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Seeing people you used to know coupled up as well as having children


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V.I.P Member
It's just I read on Google that taking folic acid can lessen the risk of autism in an unborn baby. But not sure if it's just false information. I feel I can't trust what Google says any more.
The truth is that, right now, there is not enough good research to say if this is really true or false...and until there is a lot of evidence to say either way, we should not drive ourselves crazy over it. There is a lot of information we can find on Google, especially on nutrition, that is very confusing and contradictory. It is very hard to know what to believe these days because everyone who writes an article or blog post treats it like it is gospel and then the whole herd follows that belief and certain vitamins become trendy.....until the next article comes along that says something different. That's why the topic of nutrition is so controversial. For example, here is a scientific review article which talks about how too much folic acid during pregnancy may increase rates of autism in the baby.

Is High Folic Acid Intake a Risk Factor for Autism?—A Review

Since there are a lot of different genes associated with autism, there is likely more than one "cause" for it. Folic acid and folate affect the expression of genes, and too much or too little of anything that can affect this can be associated with anything in the body and any condition. Gene replication is affected by a lot of other vitamins as well...so it could be any of them. On top of that you have to throw in the influence of the environmental effects as well...mother's age, health and external environment, stress, etc. There are so many factors involved it is almost impossible to tell which combination of things caused something specific to happen.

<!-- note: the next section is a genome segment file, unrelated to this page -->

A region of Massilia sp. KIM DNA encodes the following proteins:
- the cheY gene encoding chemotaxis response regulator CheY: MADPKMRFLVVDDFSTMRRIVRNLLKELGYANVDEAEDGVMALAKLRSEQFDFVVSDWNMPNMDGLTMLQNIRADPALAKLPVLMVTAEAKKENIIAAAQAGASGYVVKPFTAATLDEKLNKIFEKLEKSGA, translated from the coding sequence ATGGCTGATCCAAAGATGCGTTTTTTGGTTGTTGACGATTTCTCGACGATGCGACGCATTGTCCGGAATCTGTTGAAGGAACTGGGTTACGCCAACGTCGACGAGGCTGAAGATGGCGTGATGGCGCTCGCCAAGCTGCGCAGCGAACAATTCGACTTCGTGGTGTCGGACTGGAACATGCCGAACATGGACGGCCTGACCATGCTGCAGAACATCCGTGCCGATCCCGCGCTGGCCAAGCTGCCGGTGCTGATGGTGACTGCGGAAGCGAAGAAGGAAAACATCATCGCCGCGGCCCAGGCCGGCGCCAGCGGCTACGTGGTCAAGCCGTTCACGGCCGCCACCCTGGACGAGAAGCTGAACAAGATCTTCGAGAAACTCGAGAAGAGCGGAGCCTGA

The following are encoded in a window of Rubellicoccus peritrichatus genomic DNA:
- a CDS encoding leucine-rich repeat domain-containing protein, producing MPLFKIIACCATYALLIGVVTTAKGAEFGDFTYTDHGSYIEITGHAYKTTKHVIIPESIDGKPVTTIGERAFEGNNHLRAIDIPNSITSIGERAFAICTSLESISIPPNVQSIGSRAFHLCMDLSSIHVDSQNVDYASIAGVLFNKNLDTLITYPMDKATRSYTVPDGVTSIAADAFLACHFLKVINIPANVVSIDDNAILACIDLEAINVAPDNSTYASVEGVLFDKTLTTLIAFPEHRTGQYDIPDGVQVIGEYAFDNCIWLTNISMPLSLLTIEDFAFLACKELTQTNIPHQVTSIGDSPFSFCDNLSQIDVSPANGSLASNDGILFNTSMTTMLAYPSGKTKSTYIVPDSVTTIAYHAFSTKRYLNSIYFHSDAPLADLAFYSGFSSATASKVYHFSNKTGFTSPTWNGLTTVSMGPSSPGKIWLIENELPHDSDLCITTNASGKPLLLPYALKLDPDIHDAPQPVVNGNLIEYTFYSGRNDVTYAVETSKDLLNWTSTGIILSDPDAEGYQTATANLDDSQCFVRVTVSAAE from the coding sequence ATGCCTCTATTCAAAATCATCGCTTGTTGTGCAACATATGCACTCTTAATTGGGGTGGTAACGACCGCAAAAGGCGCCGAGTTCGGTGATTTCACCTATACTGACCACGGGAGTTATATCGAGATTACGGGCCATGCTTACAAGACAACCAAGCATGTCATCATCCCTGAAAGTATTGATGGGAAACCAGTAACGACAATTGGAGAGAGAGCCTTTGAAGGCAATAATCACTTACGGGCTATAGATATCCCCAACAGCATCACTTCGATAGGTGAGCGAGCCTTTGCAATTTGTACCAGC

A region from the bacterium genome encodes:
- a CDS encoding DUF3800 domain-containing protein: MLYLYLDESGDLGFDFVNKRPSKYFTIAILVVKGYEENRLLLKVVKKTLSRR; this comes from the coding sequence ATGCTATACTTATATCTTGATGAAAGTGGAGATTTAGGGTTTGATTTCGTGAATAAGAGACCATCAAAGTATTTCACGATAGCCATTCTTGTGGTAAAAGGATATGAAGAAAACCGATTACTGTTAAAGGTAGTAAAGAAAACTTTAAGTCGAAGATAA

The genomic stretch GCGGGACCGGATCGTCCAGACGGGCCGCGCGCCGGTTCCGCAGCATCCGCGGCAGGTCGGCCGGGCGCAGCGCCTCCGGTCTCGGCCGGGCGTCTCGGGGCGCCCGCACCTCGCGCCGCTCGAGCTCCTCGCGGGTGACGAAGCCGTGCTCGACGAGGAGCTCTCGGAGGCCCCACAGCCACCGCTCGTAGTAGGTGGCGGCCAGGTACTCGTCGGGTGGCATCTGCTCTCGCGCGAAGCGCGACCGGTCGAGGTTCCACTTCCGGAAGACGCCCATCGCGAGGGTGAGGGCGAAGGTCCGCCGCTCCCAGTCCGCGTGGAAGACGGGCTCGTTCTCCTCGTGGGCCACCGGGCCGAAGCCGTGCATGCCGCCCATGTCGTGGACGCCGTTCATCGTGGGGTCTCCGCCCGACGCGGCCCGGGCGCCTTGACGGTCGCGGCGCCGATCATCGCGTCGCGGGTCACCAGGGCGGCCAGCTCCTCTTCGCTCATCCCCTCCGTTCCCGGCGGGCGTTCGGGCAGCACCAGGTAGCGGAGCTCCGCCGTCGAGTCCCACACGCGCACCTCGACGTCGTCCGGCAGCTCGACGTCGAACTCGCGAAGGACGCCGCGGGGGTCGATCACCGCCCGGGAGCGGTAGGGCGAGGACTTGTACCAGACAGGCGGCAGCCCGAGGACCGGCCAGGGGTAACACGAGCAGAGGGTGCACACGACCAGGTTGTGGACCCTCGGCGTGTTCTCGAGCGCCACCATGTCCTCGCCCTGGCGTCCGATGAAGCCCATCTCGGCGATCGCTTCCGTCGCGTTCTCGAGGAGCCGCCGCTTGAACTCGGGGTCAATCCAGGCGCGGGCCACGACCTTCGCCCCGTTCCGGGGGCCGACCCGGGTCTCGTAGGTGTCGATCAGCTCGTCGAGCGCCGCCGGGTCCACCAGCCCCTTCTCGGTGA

It takes years and years of research to show that something actually causes something else to happen.... and it has to be through unbiased studies, on large groups of people, that have been repeated several times and yielded the same results. Just because a few studies have found something, does not make it true. This is especially a problem in nutrition research because food and supplement companies fund a lot of research. Studies can be designed specific ways, and data can be skewed or interpreted in order to find a desired result. I always look to see who did the study and if the people who funded it have a financial interest in the results coming out one way or another. Frequently, it is a problem with the studies that we see or hear about in the news, blogs, ads or on Google, because it is shared by the research funders with the media on purpose to drive sales of a product. They can pay for certain things to come up first in a Google search. So, we don't usually hear about research that does not help promote the sales of some product.

In my work, I see a lot of people who are looking to find a reason for why they have developed certain problems, like gestational diabetes or pre eclampsia. Many of them or their family members are upset and looking for something to blame, like diet or lifestyle. I always tell them that they should not be too hard on themselves or the pregnant mom, because maybe there is nothing she could have done about it. I have seen many cases where the diet and lifestyle are as healthy as possible, and problems still occur. Sometimes it's just genetic or environmental... and casting blame on yourself or someone else is just damaging to everyone involved. It does not solve anything. So I think it is best not to try to find something to blame, and to just put all of that energy into dealing with the situation at hand in a more positive way.

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